TEDGlobal 2012

Catarina Mota: Play with smart materials

Filmed:

Ink that conducts electricity; a window that turns from clear to opaque at the flip of a switch; a jelly that makes music. All this stuff exists, and Catarina Mota says: It's time to play with it. Mota leads us on a tour of surprising and cool new materials, and suggests that the way we'll figure out what they're good for is to experiment, tinker and have fun.

- Maker
A TEDGlobal Fellow, Catarina Mota plays with "smart materials" -- like shape-memory alloys and piezoelectric structures that react to voltage -- and encourages others to do so too. Full bio

I have a friend in Portugal
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whose grandfather built a vehicle out of a bicycle
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and a washing machine so he could transport his family.
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He did it because he couldn't afford a car,
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but also because he knew how to build one.
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There was a time when we understood how things worked
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and how they were made, so we could build and repair them,
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or at the very least
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make informed decisions about what to buy.
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Many of these do-it-yourself practices
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were lost in the second half of the 20th century.
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But now, the maker community and the open-source model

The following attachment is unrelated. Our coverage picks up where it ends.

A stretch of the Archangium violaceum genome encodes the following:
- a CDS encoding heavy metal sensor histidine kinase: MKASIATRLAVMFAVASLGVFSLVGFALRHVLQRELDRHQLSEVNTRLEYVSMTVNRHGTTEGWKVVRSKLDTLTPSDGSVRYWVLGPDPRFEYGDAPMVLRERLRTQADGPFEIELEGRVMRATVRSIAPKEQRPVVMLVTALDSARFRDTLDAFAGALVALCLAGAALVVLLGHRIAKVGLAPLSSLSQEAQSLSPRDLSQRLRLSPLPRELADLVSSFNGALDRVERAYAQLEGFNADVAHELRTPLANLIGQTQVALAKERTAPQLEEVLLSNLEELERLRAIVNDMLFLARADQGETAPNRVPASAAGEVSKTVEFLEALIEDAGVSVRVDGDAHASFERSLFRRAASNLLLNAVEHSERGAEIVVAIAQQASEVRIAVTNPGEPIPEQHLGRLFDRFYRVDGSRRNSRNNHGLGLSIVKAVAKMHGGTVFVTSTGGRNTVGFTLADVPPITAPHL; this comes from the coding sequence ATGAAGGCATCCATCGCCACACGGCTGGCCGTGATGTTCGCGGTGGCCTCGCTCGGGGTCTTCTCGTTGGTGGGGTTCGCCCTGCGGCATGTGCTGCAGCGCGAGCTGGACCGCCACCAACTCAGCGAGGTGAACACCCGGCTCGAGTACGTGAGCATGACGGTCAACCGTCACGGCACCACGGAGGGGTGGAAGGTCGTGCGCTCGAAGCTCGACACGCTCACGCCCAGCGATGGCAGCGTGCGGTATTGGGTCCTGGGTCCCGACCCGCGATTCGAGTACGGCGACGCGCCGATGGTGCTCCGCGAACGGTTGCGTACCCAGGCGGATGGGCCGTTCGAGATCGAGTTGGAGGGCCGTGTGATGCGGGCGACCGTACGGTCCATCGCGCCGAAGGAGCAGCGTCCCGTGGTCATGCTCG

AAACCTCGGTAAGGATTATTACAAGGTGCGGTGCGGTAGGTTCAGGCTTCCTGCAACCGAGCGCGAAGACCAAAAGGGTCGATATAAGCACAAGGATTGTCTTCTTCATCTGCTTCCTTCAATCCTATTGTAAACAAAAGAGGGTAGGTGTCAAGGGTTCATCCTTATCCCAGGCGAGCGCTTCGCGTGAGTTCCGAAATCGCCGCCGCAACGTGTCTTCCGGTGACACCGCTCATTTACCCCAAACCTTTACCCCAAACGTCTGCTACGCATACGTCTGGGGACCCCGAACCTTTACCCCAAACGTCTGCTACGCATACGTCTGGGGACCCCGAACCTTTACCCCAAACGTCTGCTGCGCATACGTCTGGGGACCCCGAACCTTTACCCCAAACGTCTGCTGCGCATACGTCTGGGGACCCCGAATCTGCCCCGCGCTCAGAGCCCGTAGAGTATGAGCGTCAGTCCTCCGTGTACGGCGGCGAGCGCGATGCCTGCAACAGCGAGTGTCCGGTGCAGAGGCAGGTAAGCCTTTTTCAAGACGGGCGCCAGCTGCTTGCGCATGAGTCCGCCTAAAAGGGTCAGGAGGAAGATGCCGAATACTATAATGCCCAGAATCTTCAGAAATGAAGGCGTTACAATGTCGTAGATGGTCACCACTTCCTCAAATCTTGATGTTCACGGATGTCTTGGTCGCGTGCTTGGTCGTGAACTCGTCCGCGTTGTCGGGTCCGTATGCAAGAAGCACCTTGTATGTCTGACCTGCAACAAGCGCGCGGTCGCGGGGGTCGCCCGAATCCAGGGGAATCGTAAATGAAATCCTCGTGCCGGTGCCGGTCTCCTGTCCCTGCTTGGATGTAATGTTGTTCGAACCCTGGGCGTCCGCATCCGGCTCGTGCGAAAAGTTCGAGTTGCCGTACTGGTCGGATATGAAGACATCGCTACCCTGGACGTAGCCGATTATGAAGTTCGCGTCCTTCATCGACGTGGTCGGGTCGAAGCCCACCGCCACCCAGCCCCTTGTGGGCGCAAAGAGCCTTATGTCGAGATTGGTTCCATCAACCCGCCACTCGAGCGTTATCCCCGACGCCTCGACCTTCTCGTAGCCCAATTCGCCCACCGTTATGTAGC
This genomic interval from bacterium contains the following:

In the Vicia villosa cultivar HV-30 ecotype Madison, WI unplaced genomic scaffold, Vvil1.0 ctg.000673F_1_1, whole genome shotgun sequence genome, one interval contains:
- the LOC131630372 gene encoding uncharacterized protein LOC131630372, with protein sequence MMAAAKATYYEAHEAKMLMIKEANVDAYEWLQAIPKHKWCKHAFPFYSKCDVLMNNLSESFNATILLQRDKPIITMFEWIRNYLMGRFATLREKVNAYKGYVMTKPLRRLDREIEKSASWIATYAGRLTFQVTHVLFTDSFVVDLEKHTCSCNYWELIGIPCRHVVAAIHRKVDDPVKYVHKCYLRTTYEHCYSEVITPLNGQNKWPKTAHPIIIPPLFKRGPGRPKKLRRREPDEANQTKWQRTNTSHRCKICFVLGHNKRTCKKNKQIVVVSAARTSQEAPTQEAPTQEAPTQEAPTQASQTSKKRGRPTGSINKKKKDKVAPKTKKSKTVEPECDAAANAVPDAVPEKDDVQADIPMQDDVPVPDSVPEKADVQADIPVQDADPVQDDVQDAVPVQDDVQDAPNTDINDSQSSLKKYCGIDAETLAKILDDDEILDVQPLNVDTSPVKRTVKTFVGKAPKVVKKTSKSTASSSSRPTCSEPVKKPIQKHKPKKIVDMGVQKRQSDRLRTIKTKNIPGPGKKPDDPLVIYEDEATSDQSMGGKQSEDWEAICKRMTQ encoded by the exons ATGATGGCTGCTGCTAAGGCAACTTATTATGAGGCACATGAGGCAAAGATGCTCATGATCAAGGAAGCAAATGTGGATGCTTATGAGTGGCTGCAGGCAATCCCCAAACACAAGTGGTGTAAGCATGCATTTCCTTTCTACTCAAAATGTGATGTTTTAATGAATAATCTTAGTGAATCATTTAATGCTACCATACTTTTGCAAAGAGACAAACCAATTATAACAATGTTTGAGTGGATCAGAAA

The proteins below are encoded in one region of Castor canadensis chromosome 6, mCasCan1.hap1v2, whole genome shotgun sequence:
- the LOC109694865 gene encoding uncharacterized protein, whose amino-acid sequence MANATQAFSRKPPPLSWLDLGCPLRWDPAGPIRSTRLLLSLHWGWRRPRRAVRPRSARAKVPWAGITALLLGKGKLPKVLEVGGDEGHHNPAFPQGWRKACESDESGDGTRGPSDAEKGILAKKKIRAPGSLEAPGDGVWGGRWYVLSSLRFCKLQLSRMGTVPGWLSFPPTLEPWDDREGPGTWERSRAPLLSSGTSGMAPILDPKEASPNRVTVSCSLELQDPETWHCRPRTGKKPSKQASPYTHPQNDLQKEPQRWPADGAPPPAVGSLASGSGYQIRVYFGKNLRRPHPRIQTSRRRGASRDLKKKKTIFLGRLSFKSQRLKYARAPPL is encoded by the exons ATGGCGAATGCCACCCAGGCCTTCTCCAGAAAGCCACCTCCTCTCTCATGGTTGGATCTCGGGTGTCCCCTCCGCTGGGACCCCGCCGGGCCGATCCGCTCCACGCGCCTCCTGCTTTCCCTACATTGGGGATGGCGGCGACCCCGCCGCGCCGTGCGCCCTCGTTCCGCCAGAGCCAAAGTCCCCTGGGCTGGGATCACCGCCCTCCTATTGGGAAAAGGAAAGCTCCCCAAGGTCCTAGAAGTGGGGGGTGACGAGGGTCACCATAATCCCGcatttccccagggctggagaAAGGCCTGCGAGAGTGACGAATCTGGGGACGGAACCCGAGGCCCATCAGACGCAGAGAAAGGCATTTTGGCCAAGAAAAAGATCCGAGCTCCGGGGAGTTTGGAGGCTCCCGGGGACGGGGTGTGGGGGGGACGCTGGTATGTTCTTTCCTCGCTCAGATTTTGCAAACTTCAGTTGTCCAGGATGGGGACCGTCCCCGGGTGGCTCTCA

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are bringing this kind of knowledge about how things work
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and what they're made of back into our lives,
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and I believe we need to take them to the next level,
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to the components things are made of.
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For the most part, we still know
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what traditional materials like paper and textiles are made of
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and how they are produced.
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But now we have these amazing, futuristic composites --
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plastics that change shape,
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paints that conduct electricity,
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pigments that change color, fabrics that light up.
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Let me show you some examples.
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So conductive ink allows us to paint circuits
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instead of using the traditional
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printed circuit boards or wires.
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In the case of this little example I'm holding,
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we used it to create a touch sensor that reacts to my skin
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by turning on this little light.
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Conductive ink has been used by artists,
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but recent developments indicate that we will soon be able
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to use it in laser printers and pens.
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And this is a sheet of acrylic infused
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with colorless light-diffusing particles.
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What this means is that, while regular acrylic
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only diffuses light around the edges,
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this one illuminates across the entire surface
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when I turn on the lights around it.
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Two of the known applications for this material
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include interior design and multi-touch systems.
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And thermochromic pigments
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change color at a given temperature.
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So I'm going to place this on a hot plate